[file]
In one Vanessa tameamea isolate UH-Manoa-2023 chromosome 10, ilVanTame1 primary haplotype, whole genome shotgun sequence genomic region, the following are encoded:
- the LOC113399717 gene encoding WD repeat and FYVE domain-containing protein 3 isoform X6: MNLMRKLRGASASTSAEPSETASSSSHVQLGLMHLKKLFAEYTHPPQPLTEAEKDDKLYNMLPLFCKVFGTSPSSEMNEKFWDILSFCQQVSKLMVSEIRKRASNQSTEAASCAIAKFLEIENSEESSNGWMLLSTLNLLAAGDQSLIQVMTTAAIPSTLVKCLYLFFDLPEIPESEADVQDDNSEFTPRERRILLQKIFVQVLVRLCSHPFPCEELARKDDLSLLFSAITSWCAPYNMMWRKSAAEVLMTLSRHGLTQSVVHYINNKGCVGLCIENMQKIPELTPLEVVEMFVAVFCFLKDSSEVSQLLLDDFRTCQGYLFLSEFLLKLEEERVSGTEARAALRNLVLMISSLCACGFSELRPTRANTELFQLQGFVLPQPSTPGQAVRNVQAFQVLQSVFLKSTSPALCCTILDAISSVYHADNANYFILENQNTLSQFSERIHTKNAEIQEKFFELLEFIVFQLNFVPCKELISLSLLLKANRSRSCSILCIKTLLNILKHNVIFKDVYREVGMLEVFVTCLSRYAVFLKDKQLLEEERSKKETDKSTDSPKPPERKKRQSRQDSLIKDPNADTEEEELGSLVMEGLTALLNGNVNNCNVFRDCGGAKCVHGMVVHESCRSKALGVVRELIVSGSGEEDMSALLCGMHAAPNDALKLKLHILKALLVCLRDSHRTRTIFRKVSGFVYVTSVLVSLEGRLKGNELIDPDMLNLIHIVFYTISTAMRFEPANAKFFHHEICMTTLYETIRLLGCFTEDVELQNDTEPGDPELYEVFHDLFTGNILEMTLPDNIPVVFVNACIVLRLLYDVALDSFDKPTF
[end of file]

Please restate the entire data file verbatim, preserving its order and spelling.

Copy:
In one Vanessa tameamea isolate UH-Manoa-2023 chromosome 10, ilVanTame1 primary haplotype, whole genome shotgun sequence genomic region, the following are encoded:
- the LOC113399717 gene encoding WD repeat and FYVE domain-containing protein 3 isoform X6: MNLMRKLRGASASTSAEPSETASSSSHVQLGLMHLKKLFAEYTHPPQPLTEAEKDDKLYNMLPLFCKVFGTSPSSEMNEKFWDILSFCQQVSKLMVSEIRKRASNQSTEAASCAIAKFLEIENSEESSNGWMLLSTLNLLAAGDQSLIQVMTTAAIPSTLVKCLYLFFDLPEIPESEADVQDDNSEFTPRERRILLQKIFVQVLVRLCSHPFPCEELARKDDLSLLFSAITSWCAPYNMMWRKSAAEVLMTLSRHGLTQSVVHYINNKGCVGLCIENMQKIPELTPLEVVEMFVAVFCFLKDSSEVSQLLLDDFRTCQGYLFLSEFLLKLEEERVSGTEARAALRNLVLMISSLCACGFSELRPTRANTELFQLQGFVLPQPSTPGQAVRNVQAFQVLQSVFLKSTSPALCCTILDAISSVYHADNANYFILENQNTLSQFSERIHTKNAEIQEKFFELLEFIVFQLNFVPCKELISLSLLLKANRSRSCSILCIKTLLNILKHNVIFKDVYREVGMLEVFVTCLSRYAVFLKDKQLLEEERSKKETDKSTDSPKPPERKKRQSRQDSLIKDPNADTEEEELGSLVMEGLTALLNGNVNNCNVFRDCGGAKCVHGMVVHESCRSKALGVVRELIVSGSGEEDMSALLCGMHAAPNDALKLKLHILKALLVCLRDSHRTRTIFRKVSGFVYVTSVLVSLEGRLKGNELIDPDMLNLIHIVFYTISTAMRFEPANAKFFHHEICMTTLYETIRLLGCFTEDVELQNDTEPGDPELYEVFHDLFTGNILEMTLPDNIPVVFVNACIVLRLLYDVALDSFDKPTF